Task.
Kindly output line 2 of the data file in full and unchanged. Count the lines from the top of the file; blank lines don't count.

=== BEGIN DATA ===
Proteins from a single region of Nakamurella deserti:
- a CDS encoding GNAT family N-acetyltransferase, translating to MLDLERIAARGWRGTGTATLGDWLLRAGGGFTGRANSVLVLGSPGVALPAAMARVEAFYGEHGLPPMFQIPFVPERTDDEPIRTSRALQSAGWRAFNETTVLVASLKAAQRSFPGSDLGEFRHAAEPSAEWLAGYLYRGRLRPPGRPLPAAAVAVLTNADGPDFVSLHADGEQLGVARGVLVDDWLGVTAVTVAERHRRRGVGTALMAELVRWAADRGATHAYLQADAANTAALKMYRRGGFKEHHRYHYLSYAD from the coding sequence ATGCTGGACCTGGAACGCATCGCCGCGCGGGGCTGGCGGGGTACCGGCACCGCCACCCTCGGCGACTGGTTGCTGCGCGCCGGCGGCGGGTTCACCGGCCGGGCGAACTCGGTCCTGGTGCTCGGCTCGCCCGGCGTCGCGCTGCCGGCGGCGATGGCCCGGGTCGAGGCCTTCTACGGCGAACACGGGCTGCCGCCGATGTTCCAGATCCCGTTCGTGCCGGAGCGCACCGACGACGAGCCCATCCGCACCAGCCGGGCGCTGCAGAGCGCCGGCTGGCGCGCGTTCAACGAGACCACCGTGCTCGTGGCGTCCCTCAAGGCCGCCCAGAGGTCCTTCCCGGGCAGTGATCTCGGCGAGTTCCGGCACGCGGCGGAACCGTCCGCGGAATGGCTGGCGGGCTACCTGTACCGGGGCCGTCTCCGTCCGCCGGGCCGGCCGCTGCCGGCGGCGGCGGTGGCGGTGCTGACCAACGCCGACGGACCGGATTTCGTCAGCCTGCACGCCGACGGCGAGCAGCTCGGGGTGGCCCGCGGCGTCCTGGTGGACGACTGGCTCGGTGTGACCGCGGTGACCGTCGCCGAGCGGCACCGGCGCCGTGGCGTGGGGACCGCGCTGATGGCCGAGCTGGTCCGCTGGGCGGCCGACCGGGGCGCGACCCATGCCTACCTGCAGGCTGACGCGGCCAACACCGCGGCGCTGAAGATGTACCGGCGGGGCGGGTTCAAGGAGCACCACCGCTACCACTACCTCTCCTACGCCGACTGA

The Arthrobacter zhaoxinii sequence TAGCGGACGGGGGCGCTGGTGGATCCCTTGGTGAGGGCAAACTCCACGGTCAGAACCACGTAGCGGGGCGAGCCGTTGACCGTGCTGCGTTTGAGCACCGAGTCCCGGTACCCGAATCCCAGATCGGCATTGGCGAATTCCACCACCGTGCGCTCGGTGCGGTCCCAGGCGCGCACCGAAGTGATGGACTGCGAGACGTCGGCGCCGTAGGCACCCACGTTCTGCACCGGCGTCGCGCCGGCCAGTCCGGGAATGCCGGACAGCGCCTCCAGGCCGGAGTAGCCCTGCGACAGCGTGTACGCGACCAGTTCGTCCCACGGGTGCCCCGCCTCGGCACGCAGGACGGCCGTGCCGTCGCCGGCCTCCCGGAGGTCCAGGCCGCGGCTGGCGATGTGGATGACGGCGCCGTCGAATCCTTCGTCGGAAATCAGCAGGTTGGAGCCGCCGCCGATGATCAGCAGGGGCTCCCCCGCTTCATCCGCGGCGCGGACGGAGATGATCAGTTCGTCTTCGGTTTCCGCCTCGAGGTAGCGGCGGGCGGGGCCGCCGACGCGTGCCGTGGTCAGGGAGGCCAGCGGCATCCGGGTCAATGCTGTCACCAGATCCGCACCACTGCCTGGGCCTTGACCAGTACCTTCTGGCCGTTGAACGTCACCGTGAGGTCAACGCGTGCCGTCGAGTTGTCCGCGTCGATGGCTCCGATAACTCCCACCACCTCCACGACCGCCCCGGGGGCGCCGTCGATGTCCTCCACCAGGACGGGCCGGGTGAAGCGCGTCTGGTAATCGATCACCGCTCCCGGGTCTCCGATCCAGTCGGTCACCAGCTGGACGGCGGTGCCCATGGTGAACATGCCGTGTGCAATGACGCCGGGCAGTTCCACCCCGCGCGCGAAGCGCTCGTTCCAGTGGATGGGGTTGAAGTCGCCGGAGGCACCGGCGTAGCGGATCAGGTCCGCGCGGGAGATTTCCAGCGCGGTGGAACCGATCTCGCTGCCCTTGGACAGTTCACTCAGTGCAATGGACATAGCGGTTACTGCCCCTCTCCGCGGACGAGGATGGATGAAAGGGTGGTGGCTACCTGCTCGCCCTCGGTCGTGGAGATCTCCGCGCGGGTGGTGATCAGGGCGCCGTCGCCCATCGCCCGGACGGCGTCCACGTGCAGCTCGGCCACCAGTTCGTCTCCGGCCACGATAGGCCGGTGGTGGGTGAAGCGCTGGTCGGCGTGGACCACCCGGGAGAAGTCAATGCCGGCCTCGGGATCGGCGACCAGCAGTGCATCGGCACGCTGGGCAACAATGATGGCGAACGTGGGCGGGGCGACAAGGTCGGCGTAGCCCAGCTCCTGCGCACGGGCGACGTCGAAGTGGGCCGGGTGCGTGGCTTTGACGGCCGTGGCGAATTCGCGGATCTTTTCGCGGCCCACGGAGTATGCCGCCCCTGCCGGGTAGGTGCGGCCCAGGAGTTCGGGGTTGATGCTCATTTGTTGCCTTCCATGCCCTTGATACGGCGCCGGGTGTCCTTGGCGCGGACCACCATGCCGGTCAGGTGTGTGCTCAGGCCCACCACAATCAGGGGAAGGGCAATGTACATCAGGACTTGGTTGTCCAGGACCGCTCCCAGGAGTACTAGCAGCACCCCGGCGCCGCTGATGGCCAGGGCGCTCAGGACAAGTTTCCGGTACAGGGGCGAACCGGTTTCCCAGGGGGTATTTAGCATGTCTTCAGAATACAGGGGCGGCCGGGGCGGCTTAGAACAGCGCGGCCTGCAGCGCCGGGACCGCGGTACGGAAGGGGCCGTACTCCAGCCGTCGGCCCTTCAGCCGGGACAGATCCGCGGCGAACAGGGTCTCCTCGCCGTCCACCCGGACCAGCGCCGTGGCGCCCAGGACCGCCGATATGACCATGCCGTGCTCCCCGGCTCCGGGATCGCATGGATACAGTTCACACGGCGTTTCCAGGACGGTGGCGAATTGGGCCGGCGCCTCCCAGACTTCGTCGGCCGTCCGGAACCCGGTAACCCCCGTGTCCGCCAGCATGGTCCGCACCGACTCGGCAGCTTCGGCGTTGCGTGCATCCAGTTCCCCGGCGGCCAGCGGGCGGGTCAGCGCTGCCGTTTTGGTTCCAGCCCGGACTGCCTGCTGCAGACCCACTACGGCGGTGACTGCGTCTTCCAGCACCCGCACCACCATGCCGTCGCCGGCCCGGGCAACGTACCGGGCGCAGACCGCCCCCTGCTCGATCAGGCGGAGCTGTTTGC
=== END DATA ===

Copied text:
- a CDS encoding GNAT family N-acetyltransferase, translating to MLDLERIAARGWRGTGTATLGDWLLRAGGGFTGRANSVLVLGSPGVALPAAMARVEAFYGEHGLPPMFQIPFVPERTDDEPIRTSRALQSAGWRAFNETTVLVASLKAAQRSFPGSDLGEFRHAAEPSAEWLAGYLYRGRLRPPGRPLPAAAVAVLTNADGPDFVSLHADGEQLGVARGVLVDDWLGVTAVTVAERHRRRGVGTALMAELVRWAADRGATHAYLQADAANTAALKMYRRGGFKEHHRYHYLSYAD from the coding sequence ATGCTGGACCTGGAACGCATCGCCGCGCGGGGCTGGCGGGGTACCGGCACCGCCACCCTCGGCGACTGGTTGCTGCGCGCCGGCGGCGGGTTCACCGGCCGGGCGAACTCGGTCCTGGTGCTCGGCTCGCCCGGCGTCGCGCTGCCGGCGGCGATGGCCCGGGTCGAGGCCTTCTACGGCGAACACGGGCTGCCGCCGATGTTCCAGATCCCGTTCGTGCCGGAGCGCACCGACGACGAGCCCATCCGCACCAGCCGGGCGCTGCAGAGCGCCGGCTGGCGCGCGTTCAACGAGACCACCGTGCTCGTGGCGTCCCTCAAGGCCGCCCAGAGGTCCTTCCCGGGCAGTGATCTCGGCGAGTTCCGGCACGCGGCGGAACCGTCCGCGGAATGGCTGGCGGGCTACCTGTACCGGGGCCGTCTCCGTCCGCCGGGCCGGCCGCTGCCGGCGGCGGCGGTGGCGGTGCTGACCAACGCCGACGGACCGGATTTCGTCAGCCTGCACGCCGACGGCGAGCAGCTCGGGGTGGCCCGCGGCGTCCTGGTGGACGACTGGCTCGGTGTGACCGCGGTGACCGTCGCCGAGCGGCACCGGCGCCGTGGCGTGGGGACCGCGCTGATGGCCGAGCTGGTCCGCTGGGCGGCCGACCGGGGCGCGACCCATGCCTACCTGCAGGCTGACGCGGCCAACACCGCGGCGCTGAAGATGTACCGGCGGGGCGGGTTCAAGGAGCACCACCGCTACCACTACCTCTCCTACGCCGACTGA